Contrary to popular belief, the Football does not actually contain a big red button for launching a nuclear war. Its primary purpose is to confirm the president’s identity, and it allows him to communicate with the National Military Command Center in the Pentagon, which monitors worldwide nuclear threats and can order an instant response. The Football also provides the commander in chief with a simplified menu of nuclear strike options—allowing him to decide, for example, whether to destroy all of America’s enemies in one fell swoop or to limit himself to obliterating only Moscow or Pyongyang or Beijing.

Although its origins remain highly classified, the Football can be traced back to the 1962 Cuban missile crisis…

Read more about “the ultimate power accessory” in “The Real Story of the ‘Football’ That Follows the President Everywhere.”

* Giorgio Armani

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As we play “button, button, who’s got the button,” we might spare a thought for Showa Tenno Hirohito, the 124th Japanese monarch in an imperial line dating back to 660 B.C.; he died on this date in 1989– after serving six decades as the emperor of Japan.  He was the longest serving monarch in Japanese history.

Made Regent in 1921, Hirohito was enthroned as emperor in 1928, two years after the death of his father, Emperor Taisho.  During his first two decades as emperor, Hirohito presided over one of the most turbulent eras in his nation’s history.  From rapid military expansion beginning in 1931 to the crushing defeat of Japan in 1945, Hirohito stood above the Japanese people as an absolute monarch whose powers were sharply limited in practice.  After U.S. atomic bombs destroyed Hiroshima and Nagasaki, it was he who argued for his country’s surrender, explaining to the Japanese people in his first-ever radio address that the “unendurable must be endured.”  Under U.S. occupation and postwar reconstruction, Hirohito was formally stripped of his powers and forced to renounce his alleged divinity, but he remained his country’s official figurehead until his death.  He was succeeded as emperor by his only son, Akihito.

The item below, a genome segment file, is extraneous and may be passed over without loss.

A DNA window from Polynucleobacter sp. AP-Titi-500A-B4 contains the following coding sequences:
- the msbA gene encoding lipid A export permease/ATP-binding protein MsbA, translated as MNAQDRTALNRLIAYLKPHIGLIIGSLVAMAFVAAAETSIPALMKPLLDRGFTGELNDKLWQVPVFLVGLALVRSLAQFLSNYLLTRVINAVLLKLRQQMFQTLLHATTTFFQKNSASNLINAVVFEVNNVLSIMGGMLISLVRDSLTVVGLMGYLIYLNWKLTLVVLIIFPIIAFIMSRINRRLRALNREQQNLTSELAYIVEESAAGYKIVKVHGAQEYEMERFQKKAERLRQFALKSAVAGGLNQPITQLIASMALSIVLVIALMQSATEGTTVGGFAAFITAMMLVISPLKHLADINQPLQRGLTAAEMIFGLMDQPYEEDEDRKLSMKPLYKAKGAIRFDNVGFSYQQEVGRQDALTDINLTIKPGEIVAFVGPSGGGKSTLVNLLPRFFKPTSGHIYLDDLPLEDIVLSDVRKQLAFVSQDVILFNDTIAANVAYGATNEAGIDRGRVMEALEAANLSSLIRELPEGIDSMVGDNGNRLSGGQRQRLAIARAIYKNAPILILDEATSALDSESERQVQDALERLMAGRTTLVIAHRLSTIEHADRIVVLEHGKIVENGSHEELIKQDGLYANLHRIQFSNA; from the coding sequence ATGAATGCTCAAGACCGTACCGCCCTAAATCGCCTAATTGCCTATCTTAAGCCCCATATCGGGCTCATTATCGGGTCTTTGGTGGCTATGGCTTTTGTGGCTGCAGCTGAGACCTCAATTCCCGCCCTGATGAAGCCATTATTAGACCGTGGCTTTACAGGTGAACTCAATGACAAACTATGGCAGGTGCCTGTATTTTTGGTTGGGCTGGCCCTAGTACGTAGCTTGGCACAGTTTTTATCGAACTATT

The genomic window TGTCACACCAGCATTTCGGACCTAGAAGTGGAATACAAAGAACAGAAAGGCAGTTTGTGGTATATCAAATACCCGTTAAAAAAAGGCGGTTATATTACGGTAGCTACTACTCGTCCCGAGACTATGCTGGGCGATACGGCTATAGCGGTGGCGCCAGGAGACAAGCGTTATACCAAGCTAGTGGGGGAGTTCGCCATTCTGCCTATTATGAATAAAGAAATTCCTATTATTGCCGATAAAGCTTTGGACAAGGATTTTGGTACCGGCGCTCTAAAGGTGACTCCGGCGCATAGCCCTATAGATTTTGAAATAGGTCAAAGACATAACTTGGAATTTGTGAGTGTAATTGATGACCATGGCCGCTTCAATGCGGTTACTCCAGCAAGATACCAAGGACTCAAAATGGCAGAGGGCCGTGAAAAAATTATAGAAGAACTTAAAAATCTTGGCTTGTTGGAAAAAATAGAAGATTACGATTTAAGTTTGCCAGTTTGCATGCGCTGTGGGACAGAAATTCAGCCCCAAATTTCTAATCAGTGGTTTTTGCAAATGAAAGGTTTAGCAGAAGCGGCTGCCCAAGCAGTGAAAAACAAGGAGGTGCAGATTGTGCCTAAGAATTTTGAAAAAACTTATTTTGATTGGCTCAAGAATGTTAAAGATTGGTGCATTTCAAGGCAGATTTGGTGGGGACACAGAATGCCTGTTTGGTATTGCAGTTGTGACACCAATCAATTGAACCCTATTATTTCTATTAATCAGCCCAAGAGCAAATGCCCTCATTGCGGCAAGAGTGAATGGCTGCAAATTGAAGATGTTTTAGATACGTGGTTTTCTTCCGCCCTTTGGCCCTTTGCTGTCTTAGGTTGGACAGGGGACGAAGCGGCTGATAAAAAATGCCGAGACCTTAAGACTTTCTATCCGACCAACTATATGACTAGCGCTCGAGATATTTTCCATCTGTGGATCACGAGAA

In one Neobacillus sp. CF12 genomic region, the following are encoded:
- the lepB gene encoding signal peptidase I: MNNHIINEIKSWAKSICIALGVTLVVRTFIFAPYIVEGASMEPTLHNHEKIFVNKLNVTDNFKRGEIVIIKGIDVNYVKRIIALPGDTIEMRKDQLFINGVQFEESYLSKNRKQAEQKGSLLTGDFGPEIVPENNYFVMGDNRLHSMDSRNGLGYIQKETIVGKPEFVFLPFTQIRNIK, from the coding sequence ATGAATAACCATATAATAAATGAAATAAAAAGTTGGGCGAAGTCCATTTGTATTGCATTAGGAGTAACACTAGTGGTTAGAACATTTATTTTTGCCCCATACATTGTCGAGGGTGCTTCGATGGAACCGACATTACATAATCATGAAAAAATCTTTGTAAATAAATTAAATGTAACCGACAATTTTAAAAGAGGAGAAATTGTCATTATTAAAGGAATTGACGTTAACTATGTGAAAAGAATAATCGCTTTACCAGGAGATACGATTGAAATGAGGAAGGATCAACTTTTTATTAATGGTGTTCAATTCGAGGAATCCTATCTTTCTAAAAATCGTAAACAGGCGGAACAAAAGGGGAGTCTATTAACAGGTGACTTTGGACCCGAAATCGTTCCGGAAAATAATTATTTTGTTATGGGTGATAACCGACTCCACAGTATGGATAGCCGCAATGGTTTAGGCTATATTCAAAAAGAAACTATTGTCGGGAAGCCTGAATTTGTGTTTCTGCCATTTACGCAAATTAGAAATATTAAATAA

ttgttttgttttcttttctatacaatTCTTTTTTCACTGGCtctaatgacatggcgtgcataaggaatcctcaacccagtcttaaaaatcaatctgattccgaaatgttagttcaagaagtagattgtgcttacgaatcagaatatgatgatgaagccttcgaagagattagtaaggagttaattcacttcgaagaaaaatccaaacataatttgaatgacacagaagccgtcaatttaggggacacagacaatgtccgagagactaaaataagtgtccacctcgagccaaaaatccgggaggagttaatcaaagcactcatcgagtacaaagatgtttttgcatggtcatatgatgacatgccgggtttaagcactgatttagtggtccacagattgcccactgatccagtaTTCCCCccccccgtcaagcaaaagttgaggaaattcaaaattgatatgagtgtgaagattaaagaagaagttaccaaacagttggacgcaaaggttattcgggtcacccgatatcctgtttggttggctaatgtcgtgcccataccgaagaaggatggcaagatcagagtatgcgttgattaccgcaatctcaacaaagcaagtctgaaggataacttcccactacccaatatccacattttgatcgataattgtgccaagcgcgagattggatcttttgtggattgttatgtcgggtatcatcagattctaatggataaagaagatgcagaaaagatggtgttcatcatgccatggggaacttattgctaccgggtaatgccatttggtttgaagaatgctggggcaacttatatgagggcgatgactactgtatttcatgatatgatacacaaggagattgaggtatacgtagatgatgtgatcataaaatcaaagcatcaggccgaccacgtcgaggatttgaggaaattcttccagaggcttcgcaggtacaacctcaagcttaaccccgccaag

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Written by LW

January 7, 2015 at 1:01 am

Snapped shots…

A collection of… well, strange old photos, from the remarkable Black and WTF.  Consider, for example:

or…

or…

More– much more– at Black and WTF.

As we revisit our family albums, we might recall that it was on this date in 1860 that Abraham Lincoln was elected the 16th president of the United States over a deeply divided Democratic Party, becoming the first Republican to win the office.  Lincoln received only 40 percent of the popular vote but handily defeated the three other candidates: Southern Democrat John C. Breckinridge, Constitutional Union candidate John Bell, and, famously, Northern Democrat and Illinois senator Stephen Douglas.

Matthew Brady’s 1864 photo of Lincoln reading to his son Tad